Diary of a Mad Black Woman | Film | Pittsburgh | Pittsburgh City Paper

Diary of a Mad Black Woman

Hell Hath No Fury



When Helen McCarter (Kimberly Elise) is unceremoniously dumped by Charles, her power-attorney husband of 18 years, she finds solace, strength, vengeance and ultimately grace courtesy of her extended Atlanta family. Diary of a Mad Black Woman is ostensibly Helen's story of renewal -- the stuff of a 100 Lifetime projects -- but the film's raucous energy is all by way of Madea, Helen's sassy, authority-flaunting, gun-totin' granny (as seen on the film's poster) who takes granddaughter under her prodigious, Southern-fried wing.



Darren R. Grant, a prolific pop-music video lenser, makes his directorial debut here, but Diary is clearly in the hands of one-man band Tyler Perry: Besides playing three substantial roles, including the well-padded Madea, Perry wrote the screenplay (adapted in part from his earlier stage plays), composed the music, and even lent his own Atlanta mansion as a set.


Diary is haphazard buffet of a movie, with something on the platter for everyone. The film careens from melodrama to inspirational pep talk to gangsta court drama; from slapstick comedy to script-o-matic romance; from anti-drug cluck-clucking to a pot-smoking-seniors scene played for laughs; and from an Electric Slide throw-down to a full-throated gospel conversion. The film even manages to find space to completely invert its premise, turning the passive put-upon Helen into a vindictive, cruel caricature (though not very convincingly).


Like a casserole, a lot of Diary is simply filler, something to hold the space between the film's crowd-pleasing tastier morsels. It's not highbrow, but there's riotous hootin' and hollerin' to be had when Madea shakes her big, fat fake ass or when raunchy old Grandpa Joe (Perry again) cuts a fart during dinner. And who doesn't love a villain? When Charles (Steve Harris) tosses Helen out of their home -- on their anniversary (no!) -- so he can install his bitchy white mistress and their kids (oh no!), the audience's pantomimed expressions of disbelief are pleasurable moments of group bonding that remind us some films are better as interactive exercises. (No, he didn't!)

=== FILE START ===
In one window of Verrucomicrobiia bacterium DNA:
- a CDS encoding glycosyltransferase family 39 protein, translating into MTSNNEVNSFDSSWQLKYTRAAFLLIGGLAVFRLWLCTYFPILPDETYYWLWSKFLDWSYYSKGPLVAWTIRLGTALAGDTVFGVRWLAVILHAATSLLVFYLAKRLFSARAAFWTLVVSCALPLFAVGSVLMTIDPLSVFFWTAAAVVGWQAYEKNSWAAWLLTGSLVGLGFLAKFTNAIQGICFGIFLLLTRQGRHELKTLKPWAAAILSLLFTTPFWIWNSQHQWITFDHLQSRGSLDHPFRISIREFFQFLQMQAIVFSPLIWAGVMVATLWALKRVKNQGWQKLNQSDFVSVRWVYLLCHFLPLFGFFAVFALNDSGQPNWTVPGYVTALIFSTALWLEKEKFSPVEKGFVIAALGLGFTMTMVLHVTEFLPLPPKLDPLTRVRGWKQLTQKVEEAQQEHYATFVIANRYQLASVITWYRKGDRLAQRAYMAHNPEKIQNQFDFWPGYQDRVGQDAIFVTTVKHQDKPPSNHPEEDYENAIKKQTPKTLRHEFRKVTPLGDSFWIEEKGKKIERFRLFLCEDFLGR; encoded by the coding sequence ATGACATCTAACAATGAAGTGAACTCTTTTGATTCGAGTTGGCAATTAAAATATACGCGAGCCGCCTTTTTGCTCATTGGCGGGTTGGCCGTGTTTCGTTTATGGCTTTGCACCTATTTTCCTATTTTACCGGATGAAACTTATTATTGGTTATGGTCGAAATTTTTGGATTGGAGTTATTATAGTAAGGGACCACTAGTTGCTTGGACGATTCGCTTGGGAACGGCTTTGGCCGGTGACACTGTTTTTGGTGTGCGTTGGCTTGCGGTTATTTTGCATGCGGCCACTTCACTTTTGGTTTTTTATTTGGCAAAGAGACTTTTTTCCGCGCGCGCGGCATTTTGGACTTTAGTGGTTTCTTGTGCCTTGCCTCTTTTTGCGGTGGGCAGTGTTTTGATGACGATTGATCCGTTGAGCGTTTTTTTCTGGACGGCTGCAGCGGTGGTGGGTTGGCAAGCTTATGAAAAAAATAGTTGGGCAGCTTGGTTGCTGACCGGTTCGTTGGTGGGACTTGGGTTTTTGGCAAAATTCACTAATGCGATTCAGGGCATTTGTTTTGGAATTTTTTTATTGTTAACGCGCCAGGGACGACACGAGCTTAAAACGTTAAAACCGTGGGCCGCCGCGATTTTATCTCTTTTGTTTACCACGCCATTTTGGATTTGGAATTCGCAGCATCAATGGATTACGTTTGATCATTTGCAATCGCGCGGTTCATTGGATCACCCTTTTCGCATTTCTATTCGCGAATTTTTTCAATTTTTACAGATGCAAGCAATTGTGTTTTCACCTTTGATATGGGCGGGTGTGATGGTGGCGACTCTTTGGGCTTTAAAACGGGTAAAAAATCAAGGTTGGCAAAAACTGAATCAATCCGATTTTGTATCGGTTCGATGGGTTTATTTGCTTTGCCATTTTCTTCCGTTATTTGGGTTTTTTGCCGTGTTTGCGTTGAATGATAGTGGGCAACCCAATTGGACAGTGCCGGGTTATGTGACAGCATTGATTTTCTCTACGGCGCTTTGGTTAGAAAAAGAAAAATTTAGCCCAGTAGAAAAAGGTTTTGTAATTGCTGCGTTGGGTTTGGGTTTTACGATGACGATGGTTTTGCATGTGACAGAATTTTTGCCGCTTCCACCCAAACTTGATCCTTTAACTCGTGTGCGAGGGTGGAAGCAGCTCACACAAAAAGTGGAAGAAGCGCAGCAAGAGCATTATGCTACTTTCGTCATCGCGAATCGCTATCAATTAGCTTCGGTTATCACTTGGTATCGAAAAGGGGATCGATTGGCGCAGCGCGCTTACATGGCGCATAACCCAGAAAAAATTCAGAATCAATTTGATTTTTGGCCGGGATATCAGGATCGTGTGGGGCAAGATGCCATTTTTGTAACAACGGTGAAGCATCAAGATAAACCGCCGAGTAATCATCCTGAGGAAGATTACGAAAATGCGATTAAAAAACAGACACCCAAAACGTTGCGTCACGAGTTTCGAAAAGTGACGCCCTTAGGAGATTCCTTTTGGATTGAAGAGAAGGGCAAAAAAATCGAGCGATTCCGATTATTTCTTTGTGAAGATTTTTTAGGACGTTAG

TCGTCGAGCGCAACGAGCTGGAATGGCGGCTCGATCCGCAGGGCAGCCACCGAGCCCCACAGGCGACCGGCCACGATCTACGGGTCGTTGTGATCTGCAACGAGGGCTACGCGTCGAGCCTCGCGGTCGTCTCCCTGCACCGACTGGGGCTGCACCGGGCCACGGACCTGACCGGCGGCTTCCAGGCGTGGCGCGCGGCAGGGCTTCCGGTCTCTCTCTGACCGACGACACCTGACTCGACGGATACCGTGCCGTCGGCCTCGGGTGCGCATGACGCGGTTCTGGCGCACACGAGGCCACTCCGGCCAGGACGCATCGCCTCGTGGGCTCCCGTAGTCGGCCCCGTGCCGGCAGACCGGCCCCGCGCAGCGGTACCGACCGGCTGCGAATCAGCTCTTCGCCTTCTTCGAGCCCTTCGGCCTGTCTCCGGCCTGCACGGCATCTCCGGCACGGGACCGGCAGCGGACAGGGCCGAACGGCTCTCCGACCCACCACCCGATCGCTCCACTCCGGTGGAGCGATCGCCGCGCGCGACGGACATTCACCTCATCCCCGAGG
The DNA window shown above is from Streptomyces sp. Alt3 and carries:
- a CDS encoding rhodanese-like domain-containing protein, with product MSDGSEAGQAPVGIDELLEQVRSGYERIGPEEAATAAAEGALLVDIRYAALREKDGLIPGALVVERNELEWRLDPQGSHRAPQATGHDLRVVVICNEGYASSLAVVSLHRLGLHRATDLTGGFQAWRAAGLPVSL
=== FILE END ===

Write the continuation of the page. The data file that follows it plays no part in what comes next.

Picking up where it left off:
Ironically, Helen's good romance is a lot less fun. Literally on her way to the curb, Helen meets Mr. Right -- Orlando (daytime-TV vet Shemar Moore) -- who is the impossible embodiment of what today's woman supposedly wants: He's a down-to-earth, blue-collar metal fabricator free of class striving, who nonetheless is gentle and loquacious with his heart's desire (if not particularly original: "I want to be your knight in shining armor"). Yet he resides in a metrosexual dream abode, complete with quality linens and a French press for coffee. He drives a pick-up, but opens the lady's door; he wears a tough-guy bandana, but it's clean and perfectly folded. He's a cuddler, not a mangler. Sigh. It will take Helen nearly two hours to get with this.


It's a weird quirk of the film that while the female audience is meant to root for Helen's transformation from bitter ex-wife to romantic ingénue, all mad (mala-)props go to Madea, a woman (who is actually a man, baby) who ain't changin' her bad behavior for no one, no how, no way. But that would be thinking about Diary too much, which is, despite its many narrative and thematic shortcomings, a mostly successful piece of crowd-pleasing entertainment.

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